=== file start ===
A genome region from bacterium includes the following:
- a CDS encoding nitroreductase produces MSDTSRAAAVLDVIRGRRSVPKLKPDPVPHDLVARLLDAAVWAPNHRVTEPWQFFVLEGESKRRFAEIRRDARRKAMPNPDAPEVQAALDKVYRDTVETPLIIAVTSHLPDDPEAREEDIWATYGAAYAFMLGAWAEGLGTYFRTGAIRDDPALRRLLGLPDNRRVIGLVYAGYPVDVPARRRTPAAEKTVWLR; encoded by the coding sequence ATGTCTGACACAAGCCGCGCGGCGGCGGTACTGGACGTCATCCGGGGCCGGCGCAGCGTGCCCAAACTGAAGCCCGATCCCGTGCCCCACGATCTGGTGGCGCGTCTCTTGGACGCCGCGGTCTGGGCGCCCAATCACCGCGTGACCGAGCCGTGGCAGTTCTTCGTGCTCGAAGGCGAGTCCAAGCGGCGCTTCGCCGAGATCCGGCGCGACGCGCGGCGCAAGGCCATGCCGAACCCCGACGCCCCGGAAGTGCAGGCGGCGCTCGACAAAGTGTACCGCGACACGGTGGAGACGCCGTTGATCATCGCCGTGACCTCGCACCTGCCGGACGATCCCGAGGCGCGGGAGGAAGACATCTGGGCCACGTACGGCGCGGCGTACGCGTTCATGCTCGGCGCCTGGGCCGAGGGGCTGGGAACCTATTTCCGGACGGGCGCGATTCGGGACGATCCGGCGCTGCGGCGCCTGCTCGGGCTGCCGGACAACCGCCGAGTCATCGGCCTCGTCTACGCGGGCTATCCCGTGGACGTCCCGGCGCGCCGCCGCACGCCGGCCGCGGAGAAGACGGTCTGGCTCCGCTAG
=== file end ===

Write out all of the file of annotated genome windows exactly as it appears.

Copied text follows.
A genome region from bacterium includes the following:
- a CDS encoding nitroreductase produces MSDTSRAAAVLDVIRGRRSVPKLKPDPVPHDLVARLLDAAVWAPNHRVTEPWQFFVLEGESKRRFAEIRRDARRKAMPNPDAPEVQAALDKVYRDTVETPLIIAVTSHLPDDPEAREEDIWATYGAAYAFMLGAWAEGLGTYFRTGAIRDDPALRRLLGLPDNRRVIGLVYAGYPVDVPARRRTPAAEKTVWLR; encoded by the coding sequence ATGTCTGACACAAGCCGCGCGGCGGCGGTACTGGACGTCATCCGGGGCCGGCGCAGCGTGCCCAAACTGAAGCCCGATCCCGTGCCCCACGATCTGGTGGCGCGTCTCTTGGACGCCGCGGTCTGGGCGCCCAATCACCGCGTGACCGAGCCGTGGCAGTTCTTCGTGCTCGAAGGCGAGTCCAAGCGGCGCTTCGCCGAGATCCGGCGCGACGCGCGGCGCAAGGCCATGCCGAACCCCGACGCCCCGGAAGTGCAGGCGGCGCTCGACAAAGTGTACCGCGACACGGTGGAGACGCCGTTGATCATCGCCGTGACCTCGCACCTGCCGGACGATCCCGAGGCGCGGGAGGAAGACATCTGGGCCACGTACGGCGCGGCGTACGCGTTCATGCTCGGCGCCTGGGCCGAGGGGCTGGGAACCTATTTCCGGACGGGCGCGATTCGGGACGATCCGGCGCTGCGGCGCCTGCTCGGGCTGCCGGACAACCGCCGAGTCATCGGCCTCGTCTACGCGGGCTATCCCGTGGACGTCCCGGCGCGCCGCCGCACGCCGGCCGCGGAGAAGACGGTCTGGCTCCGCTAG